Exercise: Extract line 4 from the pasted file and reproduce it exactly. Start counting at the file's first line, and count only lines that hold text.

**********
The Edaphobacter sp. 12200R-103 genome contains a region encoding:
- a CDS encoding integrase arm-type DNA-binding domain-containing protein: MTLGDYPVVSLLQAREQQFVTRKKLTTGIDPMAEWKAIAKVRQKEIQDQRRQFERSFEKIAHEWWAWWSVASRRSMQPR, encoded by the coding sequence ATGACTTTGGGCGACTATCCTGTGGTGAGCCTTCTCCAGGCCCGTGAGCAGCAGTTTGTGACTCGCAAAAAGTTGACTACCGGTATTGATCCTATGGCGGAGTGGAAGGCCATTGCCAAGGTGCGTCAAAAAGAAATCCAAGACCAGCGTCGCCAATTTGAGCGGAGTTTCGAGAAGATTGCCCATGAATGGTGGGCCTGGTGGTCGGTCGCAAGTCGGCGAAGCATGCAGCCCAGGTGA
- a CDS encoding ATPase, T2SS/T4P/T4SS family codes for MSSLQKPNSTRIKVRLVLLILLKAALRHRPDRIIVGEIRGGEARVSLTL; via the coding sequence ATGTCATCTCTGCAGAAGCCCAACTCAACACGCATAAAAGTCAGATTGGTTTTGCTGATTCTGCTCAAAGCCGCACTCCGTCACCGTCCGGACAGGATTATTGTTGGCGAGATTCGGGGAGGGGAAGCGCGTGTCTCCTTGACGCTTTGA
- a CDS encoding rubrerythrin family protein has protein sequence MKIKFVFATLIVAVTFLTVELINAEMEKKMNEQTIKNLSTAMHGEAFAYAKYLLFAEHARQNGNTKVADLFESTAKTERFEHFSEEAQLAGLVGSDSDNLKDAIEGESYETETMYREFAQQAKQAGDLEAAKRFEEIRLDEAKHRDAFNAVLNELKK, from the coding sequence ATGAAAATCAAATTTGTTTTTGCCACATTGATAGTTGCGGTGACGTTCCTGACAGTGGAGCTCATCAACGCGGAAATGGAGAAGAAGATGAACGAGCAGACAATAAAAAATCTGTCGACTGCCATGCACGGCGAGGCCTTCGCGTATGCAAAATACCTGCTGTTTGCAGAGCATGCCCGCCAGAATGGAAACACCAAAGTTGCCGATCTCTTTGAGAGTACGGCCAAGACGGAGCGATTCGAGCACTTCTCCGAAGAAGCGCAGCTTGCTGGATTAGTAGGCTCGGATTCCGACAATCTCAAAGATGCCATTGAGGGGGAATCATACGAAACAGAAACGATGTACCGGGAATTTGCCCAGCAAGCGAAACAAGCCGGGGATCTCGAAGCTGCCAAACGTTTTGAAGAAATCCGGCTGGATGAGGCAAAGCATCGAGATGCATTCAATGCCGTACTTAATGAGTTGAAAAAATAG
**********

- a CDS encoding rubrerythrin family protein has protein sequence MKIKFVFATLIVAVTFLTVELINAEMEKKMNEQTIKNLSTAMHGEAFAYAKYLLFAEHARQNGNTKVADLFESTAKTERFEHFSEEAQLAGLVGSDSDNLKDAIEGESYETETMYREFAQQAKQAGDLEAAKRFEEIRLDEAKHRDAFNAVLNELKK, from the coding sequence ATGAAAATCAAATTTGTTTTTGCCACATTGATAGTTGCGGTGACGTTCCTGACAGTGGAGCTCATCAACGCGGAAATGGAGAAGAAGATGAACGAGCAGACAATAAAAAATCTGTCGACTGCCATGCACGGCGAGGCCTTCGCGTATGCAAAATACCTGCTGTTTGCAGAGCATGCCCGCCAGAATGGAAACACCAAAGTTGCCGATCTCTTTGAGAGTACGGCCAAGACGGAGCGATTCGAGCACTTCTCCGAAGAAGCGCAGCTTGCTGGATTAGTAGGCTCGGATTCCGACAATCTCAAAGATGCCATTGAGGGGGAATCATACGAAACAGAAACGATGTACCGGGAATTTGCCCAGCAAGCGAAACAAGCCGGGGATCTCGAAGCTGCCAAACGTTTTGAAGAAATCCGGCTGGATGAGGCAAAGCATCGAGATGCATTCAATGCCGTACTTAATGAGTTGAAAAAATAG